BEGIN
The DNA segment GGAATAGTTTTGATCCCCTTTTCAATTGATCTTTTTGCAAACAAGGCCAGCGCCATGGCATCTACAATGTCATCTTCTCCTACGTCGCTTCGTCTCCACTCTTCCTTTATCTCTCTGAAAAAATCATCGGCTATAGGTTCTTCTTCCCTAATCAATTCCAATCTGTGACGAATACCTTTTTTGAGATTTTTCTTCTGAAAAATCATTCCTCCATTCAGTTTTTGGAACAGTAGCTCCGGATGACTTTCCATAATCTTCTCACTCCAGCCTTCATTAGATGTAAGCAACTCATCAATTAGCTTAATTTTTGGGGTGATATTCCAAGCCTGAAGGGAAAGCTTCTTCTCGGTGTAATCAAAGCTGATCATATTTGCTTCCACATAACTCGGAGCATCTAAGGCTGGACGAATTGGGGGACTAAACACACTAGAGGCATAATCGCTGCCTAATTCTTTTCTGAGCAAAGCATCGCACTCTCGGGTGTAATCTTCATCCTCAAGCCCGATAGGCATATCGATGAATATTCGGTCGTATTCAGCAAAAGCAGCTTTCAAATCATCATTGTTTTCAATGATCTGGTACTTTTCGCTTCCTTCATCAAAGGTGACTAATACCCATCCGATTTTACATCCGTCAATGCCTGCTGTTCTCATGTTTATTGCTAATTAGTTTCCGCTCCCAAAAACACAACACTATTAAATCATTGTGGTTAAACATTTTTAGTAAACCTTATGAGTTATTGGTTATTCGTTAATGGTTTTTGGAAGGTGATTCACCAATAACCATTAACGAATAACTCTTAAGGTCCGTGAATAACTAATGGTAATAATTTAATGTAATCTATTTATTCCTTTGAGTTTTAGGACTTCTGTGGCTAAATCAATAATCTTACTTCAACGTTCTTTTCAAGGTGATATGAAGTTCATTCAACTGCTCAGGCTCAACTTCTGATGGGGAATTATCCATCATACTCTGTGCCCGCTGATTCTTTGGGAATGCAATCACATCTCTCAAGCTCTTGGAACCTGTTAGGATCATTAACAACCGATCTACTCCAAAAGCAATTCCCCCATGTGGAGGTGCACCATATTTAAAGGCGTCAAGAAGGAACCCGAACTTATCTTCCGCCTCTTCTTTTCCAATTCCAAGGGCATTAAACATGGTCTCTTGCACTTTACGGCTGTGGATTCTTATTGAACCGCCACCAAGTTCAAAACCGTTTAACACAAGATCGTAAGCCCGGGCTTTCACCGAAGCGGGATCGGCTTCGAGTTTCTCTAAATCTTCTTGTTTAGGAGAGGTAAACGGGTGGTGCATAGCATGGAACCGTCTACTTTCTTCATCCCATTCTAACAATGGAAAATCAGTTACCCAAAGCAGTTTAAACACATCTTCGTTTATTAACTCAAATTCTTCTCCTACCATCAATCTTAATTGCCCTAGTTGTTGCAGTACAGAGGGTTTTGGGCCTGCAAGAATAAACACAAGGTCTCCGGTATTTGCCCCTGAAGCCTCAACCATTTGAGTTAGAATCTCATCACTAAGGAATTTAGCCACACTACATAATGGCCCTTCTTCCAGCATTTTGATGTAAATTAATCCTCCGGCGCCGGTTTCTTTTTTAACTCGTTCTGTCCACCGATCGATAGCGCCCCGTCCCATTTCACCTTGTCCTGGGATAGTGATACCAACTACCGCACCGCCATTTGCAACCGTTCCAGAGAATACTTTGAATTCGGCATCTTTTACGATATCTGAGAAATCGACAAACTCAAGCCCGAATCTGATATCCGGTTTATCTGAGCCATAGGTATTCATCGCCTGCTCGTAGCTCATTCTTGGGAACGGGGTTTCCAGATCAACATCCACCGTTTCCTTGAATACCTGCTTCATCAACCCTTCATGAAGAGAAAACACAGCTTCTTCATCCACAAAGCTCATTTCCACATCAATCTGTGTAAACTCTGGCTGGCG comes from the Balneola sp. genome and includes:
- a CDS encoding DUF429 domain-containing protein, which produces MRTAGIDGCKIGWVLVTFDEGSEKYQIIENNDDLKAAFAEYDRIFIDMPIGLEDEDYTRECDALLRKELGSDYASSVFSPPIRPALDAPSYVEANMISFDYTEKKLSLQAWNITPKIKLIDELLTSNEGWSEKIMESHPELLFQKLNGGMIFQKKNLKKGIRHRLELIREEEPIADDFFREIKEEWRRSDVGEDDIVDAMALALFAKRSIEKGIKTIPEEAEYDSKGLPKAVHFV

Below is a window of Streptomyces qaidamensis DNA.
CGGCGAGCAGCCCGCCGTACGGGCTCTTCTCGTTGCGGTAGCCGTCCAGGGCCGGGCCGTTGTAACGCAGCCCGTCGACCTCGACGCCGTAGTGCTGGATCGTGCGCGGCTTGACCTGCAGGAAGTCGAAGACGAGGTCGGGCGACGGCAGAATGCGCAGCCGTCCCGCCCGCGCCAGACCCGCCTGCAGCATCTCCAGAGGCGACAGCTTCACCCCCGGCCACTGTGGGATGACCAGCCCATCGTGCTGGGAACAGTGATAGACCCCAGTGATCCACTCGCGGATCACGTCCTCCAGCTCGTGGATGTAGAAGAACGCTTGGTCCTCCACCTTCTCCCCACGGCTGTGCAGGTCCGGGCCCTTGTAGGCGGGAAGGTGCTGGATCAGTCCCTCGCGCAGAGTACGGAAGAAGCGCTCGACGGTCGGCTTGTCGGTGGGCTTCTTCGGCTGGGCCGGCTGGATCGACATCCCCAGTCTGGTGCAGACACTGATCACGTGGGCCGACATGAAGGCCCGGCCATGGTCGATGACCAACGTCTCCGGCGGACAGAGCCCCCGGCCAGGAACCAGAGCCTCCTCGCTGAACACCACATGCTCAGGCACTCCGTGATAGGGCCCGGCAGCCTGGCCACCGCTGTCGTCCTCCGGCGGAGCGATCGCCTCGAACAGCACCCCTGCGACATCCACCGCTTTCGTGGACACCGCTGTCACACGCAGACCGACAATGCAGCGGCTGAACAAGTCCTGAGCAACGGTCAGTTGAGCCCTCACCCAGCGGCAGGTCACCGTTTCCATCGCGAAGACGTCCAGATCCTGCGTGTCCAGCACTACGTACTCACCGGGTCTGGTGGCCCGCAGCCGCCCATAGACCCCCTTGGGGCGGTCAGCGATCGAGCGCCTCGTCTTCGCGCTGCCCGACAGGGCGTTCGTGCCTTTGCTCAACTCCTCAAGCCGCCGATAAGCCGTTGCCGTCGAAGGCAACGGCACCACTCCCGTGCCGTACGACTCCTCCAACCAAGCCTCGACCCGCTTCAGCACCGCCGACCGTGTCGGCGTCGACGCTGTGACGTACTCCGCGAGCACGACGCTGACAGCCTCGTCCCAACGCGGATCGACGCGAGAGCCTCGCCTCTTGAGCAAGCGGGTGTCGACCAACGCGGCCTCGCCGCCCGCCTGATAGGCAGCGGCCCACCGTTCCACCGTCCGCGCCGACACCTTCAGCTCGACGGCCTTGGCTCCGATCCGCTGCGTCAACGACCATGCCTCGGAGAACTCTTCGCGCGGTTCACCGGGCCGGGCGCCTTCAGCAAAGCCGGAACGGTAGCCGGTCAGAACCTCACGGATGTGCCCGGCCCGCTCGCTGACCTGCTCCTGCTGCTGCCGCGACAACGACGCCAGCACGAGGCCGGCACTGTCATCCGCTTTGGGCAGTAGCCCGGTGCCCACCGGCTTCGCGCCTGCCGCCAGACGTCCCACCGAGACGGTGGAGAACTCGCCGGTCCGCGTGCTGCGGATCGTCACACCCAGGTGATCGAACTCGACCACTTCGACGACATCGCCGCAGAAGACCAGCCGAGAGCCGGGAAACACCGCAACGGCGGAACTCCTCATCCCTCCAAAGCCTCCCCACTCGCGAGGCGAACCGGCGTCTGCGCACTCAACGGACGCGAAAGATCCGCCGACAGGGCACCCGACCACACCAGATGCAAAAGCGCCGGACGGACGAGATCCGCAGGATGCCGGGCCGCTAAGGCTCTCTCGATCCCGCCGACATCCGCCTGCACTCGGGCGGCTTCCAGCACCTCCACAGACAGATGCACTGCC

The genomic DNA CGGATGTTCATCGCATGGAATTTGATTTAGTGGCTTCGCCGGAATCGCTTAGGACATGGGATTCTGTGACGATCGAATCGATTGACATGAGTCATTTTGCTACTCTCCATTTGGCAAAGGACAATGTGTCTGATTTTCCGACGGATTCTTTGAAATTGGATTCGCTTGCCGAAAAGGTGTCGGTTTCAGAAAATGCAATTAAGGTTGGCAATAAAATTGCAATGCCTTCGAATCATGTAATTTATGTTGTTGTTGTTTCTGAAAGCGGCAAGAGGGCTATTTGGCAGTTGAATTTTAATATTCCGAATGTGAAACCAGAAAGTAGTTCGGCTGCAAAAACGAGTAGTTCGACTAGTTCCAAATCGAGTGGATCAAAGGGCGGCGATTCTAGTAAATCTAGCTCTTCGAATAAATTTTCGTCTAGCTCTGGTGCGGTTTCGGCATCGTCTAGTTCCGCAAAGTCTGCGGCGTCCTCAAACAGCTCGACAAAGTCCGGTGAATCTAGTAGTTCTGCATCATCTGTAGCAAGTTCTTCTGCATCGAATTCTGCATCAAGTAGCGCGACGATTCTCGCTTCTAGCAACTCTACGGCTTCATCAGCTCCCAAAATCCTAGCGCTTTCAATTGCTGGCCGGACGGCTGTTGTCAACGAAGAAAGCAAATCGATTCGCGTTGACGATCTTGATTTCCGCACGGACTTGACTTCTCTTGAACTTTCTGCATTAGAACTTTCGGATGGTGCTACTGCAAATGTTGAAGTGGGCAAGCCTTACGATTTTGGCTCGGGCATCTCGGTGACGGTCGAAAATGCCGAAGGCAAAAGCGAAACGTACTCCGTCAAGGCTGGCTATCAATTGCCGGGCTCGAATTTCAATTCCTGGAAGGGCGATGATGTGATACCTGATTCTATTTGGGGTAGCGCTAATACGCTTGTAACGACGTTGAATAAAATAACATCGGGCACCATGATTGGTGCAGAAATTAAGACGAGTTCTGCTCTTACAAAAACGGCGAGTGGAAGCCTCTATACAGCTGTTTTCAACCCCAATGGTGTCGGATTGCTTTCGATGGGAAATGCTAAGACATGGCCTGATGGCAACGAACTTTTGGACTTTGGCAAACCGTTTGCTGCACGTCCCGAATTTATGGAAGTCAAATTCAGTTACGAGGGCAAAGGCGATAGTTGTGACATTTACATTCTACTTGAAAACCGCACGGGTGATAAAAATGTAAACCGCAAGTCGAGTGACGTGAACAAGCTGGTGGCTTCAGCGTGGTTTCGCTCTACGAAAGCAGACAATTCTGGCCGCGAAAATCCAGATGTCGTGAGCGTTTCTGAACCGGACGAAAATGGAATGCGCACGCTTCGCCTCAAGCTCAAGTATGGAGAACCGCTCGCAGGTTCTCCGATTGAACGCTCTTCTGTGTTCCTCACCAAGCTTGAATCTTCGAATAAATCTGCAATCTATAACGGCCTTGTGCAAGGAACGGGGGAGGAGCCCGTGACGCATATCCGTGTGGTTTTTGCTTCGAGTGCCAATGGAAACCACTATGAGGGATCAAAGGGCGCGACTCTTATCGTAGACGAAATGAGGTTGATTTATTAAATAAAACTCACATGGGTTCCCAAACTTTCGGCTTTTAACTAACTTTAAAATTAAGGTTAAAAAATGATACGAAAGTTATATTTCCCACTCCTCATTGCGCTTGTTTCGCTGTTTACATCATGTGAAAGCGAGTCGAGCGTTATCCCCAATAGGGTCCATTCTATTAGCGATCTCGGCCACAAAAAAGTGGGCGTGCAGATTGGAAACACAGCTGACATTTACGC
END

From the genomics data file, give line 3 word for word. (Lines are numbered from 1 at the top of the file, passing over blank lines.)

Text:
Below is a window of Streptomyces qaidamensis DNA.